Scientists at Top Institute Food and Nutrition (TIFN) in the Netherlands have developed a technique to reduce salt without adding sodium substitutes, or taste or aroma additives.
Speaking to FoodNavigator.com, Professor Rob Hamer, TIFN’s scientific director explained that the ‘smart salt distribution’ technology works by blending a high salt fraction with a low salt fraction. This creates different layers with different salt content.
“It has to do with the ability of people to measure difference rather than absolute levels,” he explained. “By varying layer thickness we could achieve the sensation of 2 per cent bread, for example, while the actual salt level is 1.5 per cent,” he said.
The patented technology is the result of new insights into how consumers perceive the salt taste, said Prof Hamer.
While the technology was initially applied to bread and bakery products, the Dutch manufacturer Vion Food Group has applied it to bacon to produce low-salt rashers, with an eye on the UK market. It could also be applied to cheese or snacks, said TIFN.
“We believe our findings represent a significant breakthrough in the battle to reduce salt intake in the general population,” says Prof Hamer.
“It is not an easy task for the food industry to reduce salt, because there is no real alternative for salt as a tastant. This new technology will enable the food industry to lower the salt content of many products,” he added.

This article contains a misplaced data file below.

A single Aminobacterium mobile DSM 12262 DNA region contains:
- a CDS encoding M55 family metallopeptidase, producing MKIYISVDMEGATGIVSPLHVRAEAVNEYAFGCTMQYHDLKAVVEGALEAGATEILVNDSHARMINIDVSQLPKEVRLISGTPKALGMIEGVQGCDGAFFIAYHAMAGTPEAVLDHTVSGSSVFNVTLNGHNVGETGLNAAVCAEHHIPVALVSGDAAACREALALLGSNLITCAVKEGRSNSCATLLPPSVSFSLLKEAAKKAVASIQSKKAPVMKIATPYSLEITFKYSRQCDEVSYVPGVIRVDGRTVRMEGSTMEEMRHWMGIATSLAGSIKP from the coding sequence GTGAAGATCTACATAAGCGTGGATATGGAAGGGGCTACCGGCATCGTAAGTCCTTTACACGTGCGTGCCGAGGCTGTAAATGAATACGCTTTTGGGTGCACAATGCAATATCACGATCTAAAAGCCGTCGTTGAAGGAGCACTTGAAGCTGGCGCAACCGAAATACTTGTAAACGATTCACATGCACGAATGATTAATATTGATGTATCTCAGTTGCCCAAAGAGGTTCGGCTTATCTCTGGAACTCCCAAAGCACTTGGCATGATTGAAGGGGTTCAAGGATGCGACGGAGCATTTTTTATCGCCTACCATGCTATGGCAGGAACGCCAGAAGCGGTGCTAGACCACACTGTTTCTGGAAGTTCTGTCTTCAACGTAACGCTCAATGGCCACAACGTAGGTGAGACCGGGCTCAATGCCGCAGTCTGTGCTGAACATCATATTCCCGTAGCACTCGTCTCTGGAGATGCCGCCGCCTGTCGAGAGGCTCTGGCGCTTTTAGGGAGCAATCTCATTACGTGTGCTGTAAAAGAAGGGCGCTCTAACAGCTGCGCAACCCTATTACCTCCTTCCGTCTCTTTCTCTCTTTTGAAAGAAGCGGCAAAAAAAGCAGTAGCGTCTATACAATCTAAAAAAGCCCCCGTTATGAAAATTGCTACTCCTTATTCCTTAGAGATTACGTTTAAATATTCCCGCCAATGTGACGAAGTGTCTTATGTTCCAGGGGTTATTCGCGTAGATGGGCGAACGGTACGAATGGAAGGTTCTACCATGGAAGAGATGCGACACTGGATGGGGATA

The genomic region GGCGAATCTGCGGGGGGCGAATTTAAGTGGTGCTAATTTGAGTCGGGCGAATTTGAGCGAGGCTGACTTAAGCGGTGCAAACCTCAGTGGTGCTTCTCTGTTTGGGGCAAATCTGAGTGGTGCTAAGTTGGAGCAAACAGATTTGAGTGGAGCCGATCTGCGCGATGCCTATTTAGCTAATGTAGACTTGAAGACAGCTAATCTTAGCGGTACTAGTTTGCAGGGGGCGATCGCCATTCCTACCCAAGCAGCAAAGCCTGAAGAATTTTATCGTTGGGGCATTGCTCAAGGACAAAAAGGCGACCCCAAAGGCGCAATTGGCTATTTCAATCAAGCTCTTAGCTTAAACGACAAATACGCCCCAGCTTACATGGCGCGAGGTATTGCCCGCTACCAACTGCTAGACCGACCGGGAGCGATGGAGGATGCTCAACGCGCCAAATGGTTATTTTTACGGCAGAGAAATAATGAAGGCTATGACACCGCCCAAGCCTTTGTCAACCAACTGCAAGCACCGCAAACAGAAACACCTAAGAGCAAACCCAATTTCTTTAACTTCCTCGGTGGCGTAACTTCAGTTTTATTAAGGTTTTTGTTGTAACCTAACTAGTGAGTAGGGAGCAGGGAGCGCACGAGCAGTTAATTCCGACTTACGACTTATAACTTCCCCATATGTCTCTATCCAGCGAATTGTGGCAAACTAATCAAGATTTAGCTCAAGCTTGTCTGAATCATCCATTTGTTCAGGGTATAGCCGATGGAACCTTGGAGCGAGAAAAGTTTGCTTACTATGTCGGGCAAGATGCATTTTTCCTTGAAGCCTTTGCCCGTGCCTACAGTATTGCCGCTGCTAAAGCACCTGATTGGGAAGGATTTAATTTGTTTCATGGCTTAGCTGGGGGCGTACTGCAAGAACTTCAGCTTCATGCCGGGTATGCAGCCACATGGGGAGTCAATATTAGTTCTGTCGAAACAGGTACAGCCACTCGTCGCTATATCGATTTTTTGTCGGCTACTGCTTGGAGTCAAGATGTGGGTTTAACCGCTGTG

Prof Hamer said that the technology is currently being tested in the Netherlands by both artisanal and industrial bakers alongside other salt reduction strategies.
Salt – some, but not too much
Salt is of course a vital nutrient and is necessary for the body to function, but the average daily salt consumption in the western world, between 10 and 12g, vastly exceeds recommendations from WHO/FAO of 5 grams per day to control blood pressure levels and reduce hypertension prevalence and related health risks in populations.
In countries like the UK, Ireland and the USA, over 80 per cent of salt intake comes from processed food, and people therefore do not realize they are consuming it.
The UK’s Food Standards Agency (FSA) has set targets of 6 grams per day. A recent study from researchers at St. George's University of London appeared to support the clinical relevance of such recommendations.
The study, published in the American Heart Association’s journal Hypertension found that reducing salt intake from 9.7 to 6.5 grams per day reduced average blood pressure from 146/91 to 141/88 mmHg within six weeks.
Scientists from TIFN have also shown that the same technology can be applied to reducing sugar content of food products without loss of taste.